A Non-Fiction Adventure

A Non-Fiction Adventure

Expanding on the idea of Jillian’s Classics Club, Michelle of the True Book Addict has decided to start a non-fiction reading club, aptly named A Non-Fiction Adventure. Similar to the Classics Club, the idea is to choose a number of non-fiction books and a date in the future by which to have the books read. I already have a ton of non-fiction on my TBR pile–and on my wish list–so it was pretty easy for me to come up with my list. I am going to commit to reading 130 non-fiction books over the next five years. You’ll find my initial list below, but I’m reserving the right to alter it just in case I find myself bored with a certain subject or interested in something new. I have also started a Non-Fiction Adventure bookshelf on Goodreads, for those who would like to follow my progress there. If you’re interested in taking on this challenge, Michelle has started a Non-Fiction Adventure blog where you can sign up and get more details.

Start date: April 1, 2012
Goal finish date: April 1, 2017
Struck-through titles = read (If I choose to review a book, a link to the review will be posted next to the title.)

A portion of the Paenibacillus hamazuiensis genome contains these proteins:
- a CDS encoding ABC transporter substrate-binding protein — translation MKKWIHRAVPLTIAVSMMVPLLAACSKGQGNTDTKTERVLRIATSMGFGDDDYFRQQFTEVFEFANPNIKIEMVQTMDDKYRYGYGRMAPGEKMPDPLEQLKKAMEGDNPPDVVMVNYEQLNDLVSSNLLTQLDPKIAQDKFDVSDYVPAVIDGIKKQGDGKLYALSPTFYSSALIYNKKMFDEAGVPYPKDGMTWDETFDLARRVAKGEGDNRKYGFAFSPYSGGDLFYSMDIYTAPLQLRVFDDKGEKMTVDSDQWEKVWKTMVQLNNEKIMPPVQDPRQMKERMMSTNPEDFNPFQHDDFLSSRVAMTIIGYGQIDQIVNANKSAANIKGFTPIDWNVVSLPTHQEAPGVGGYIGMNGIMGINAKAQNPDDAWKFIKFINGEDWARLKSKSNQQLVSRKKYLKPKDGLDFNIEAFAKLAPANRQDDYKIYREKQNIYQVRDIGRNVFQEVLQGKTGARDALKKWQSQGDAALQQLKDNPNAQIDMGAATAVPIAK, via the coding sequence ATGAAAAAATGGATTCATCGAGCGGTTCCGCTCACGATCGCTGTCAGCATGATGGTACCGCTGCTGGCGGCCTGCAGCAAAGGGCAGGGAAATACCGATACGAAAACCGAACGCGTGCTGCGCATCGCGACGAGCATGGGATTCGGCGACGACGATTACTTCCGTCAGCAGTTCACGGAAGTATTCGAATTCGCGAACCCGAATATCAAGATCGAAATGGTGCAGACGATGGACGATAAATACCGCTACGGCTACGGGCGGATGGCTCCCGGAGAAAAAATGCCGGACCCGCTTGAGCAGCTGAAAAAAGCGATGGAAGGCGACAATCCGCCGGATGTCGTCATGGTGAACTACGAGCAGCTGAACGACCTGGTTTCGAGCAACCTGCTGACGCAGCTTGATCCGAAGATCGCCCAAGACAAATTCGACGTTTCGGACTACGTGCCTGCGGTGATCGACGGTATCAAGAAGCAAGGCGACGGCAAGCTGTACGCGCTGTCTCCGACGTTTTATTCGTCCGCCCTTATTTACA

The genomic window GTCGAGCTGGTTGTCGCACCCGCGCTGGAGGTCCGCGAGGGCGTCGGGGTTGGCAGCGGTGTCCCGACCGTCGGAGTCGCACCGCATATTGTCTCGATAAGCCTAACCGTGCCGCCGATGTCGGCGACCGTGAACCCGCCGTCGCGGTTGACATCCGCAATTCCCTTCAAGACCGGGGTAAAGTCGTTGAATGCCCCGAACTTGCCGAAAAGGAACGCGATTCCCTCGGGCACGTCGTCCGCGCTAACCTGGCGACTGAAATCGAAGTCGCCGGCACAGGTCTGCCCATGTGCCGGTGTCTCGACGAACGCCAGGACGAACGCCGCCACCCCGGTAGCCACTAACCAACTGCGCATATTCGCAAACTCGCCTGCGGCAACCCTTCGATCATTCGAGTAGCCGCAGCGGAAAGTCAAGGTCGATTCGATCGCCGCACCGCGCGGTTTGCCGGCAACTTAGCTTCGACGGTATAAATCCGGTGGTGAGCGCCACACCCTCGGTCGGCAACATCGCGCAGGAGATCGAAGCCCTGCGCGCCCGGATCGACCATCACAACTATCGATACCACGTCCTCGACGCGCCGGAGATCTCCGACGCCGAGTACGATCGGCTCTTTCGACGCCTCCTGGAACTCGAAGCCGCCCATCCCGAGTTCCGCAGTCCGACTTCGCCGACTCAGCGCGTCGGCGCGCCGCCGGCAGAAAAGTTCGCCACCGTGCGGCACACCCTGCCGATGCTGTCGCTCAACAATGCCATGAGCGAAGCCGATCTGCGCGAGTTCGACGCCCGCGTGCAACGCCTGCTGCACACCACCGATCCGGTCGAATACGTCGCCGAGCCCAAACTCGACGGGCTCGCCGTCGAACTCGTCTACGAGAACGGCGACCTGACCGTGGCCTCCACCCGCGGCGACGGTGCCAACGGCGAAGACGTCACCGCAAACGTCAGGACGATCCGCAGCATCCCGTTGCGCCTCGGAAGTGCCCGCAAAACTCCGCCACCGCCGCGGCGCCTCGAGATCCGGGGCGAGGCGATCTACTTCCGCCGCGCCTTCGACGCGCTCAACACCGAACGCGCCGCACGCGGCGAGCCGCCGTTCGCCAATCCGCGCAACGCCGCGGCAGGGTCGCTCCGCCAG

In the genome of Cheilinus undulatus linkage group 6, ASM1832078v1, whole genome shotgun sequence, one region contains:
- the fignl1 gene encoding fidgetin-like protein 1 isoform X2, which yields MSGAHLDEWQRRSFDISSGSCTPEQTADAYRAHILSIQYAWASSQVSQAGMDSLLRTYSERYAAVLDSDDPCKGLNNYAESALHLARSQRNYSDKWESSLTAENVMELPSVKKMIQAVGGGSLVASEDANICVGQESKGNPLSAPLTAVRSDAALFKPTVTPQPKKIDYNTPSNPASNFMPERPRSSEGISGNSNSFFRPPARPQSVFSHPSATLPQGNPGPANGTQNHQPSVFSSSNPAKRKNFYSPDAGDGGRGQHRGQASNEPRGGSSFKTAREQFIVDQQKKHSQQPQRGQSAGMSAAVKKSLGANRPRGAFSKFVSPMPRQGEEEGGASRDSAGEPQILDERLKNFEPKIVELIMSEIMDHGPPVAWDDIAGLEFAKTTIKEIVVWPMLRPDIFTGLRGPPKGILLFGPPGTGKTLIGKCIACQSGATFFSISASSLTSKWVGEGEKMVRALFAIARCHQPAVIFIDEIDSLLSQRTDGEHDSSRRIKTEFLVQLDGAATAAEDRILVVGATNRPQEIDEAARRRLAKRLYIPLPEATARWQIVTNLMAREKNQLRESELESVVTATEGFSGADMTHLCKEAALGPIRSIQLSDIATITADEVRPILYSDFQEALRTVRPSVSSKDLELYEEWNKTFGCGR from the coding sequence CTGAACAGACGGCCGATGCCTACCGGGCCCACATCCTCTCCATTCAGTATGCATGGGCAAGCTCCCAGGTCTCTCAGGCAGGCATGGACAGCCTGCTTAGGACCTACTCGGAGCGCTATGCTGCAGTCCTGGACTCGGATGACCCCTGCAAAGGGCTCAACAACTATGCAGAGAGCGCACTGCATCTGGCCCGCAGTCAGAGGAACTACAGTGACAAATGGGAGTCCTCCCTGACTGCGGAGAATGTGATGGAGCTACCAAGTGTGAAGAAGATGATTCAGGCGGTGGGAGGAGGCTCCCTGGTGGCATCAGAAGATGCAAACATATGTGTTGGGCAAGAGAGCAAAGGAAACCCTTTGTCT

(I’ve done my best to sort the books by subject, but many of them belong in more than one category.)

4/25/12 UPDATE: Because I’m always finding new nonfiction that I’d like to read, I will be adding to this list. I’m still officially committed to reading only 130 nonfiction books over the next five years, though.


  • The Autobiography of an Ex-Colored Man — James Weldon Johnson
  • Autobiography of Mark Twain, Vol. 1 — Mark Twain
  • Assata — Assata Shakur


  • The Black Count: Glory, Revolution, Betrayal, and the Real Count of Monte Cristo — Tom Reiss
  • The Bolter: Edwardian Heartbreak and High Society Scandal in Kenya — Frances Osborne
  • Emerson: The Mind on Fire — Robert D. Richardson, Jr.
  • Every Love Story is a Ghost Story: A Life of David Foster Wallace — D.T. Max
  • Examined Lives: From Socrates to Nietzsche — James S. Miller
  • Hemingway’s Boat: Everything He Loved in Life, and Lost, 1934-1961 — Paul Hendrickson
  • How Georgia Became O’Keeffe: Lessons on the Art of Living — Karen Karbo
  • J.D. Salinger: A Life — Kenneth Slawenski
  • John Brown — W.E.B. DuBois
  • Louisa May Alcott: The Woman Behind Little Women — Harriet Reisen
  • Salinger: A Biography — Paul Alexander
  • The Scarlet Professor: Newton Arvin (A Literary Life Shattered by Scandal) — Barry Werth
  • Vladimir Nabokov — G.M. Hyde

Correspondence / Interviews / Journals

  • Door Wide Open — Joyce Johnson
  • Letters Home — Sylvia Plath
  • The Letters of Ernest Hemingway, Volume 1: 1907-1922 — Ernest Hemingway